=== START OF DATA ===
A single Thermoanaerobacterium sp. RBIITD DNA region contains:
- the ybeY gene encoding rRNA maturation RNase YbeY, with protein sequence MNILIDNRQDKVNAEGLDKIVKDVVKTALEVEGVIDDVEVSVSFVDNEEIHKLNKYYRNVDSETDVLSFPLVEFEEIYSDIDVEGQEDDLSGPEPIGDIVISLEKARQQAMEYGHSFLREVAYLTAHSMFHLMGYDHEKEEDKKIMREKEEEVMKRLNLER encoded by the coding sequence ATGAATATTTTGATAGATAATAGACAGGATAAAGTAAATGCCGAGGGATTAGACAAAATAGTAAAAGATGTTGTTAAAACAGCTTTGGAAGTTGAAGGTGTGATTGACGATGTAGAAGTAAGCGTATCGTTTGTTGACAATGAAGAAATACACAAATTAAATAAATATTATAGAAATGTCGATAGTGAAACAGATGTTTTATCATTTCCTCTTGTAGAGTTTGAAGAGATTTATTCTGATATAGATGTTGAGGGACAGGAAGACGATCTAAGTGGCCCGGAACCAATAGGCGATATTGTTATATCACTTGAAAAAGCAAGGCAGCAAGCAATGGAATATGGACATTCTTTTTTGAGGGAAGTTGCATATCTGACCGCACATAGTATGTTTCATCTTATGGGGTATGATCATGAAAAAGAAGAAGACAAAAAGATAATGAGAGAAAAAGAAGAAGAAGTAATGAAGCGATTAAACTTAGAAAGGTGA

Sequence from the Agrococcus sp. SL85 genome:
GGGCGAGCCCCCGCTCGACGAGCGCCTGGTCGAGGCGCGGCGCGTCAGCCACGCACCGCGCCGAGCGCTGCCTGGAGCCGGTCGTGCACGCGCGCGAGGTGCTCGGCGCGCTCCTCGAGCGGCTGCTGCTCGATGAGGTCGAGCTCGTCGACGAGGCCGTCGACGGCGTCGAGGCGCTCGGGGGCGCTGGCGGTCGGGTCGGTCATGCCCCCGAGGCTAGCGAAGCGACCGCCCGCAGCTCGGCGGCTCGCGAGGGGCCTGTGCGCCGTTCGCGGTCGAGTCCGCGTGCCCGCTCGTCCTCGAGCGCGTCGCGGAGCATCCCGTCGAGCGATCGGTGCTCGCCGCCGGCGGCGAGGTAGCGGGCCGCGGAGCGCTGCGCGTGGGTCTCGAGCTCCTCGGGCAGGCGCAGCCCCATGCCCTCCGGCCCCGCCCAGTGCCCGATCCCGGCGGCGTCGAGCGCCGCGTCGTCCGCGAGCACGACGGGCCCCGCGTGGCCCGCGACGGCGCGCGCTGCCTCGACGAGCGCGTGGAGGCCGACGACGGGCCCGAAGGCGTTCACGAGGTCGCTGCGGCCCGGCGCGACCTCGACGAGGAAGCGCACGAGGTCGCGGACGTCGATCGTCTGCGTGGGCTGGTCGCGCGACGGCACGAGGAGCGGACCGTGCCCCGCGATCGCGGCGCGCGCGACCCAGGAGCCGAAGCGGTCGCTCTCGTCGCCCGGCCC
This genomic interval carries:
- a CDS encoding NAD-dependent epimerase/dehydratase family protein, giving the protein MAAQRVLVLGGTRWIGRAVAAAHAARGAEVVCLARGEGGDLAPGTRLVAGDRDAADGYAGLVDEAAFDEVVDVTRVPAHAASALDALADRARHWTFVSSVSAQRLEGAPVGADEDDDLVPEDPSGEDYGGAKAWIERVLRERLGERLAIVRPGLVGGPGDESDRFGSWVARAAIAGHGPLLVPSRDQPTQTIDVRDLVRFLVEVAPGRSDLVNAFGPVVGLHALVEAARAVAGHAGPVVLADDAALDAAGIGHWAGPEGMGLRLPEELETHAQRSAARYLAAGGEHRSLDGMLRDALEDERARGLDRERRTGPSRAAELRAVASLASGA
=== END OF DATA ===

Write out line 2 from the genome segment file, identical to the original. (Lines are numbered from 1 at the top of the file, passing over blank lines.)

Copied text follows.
- the ybeY gene encoding rRNA maturation RNase YbeY, with protein sequence MNILIDNRQDKVNAEGLDKIVKDVVKTALEVEGVIDDVEVSVSFVDNEEIHKLNKYYRNVDSETDVLSFPLVEFEEIYSDIDVEGQEDDLSGPEPIGDIVISLEKARQQAMEYGHSFLREVAYLTAHSMFHLMGYDHEKEEDKKIMREKEEEVMKRLNLER encoded by the coding sequence ATGAATATTTTGATAGATAATAGACAGGATAAAGTAAATGCCGAGGGATTAGACAAAATAGTAAAAGATGTTGTTAAAACAGCTTTGGAAGTTGAAGGTGTGATTGACGATGTAGAAGTAAGCGTATCGTTTGTTGACAATGAAGAAATACACAAATTAAATAAATATTATAGAAATGTCGATAGTGAAACAGATGTTTTATCATTTCCTCTTGTAGAGTTTGAAGAGATTTATTCTGATATAGATGTTGAGGGACAGGAAGACGATCTAAGTGGCCCGGAACCAATAGGCGATATTGTTATATCACTTGAAAAAGCAAGGCAGCAAGCAATGGAATATGGACATTCTTTTTTGAGGGAAGTTGCATATCTGACCGCACATAGTATGTTTCATCTTATGGGGTATGATCATGAAAAAGAAGAAGACAAAAAGATAATGAGAGAAAAAGAAGAAGAAGTAATGAAGCGATTAAACTTAGAAAGGTGA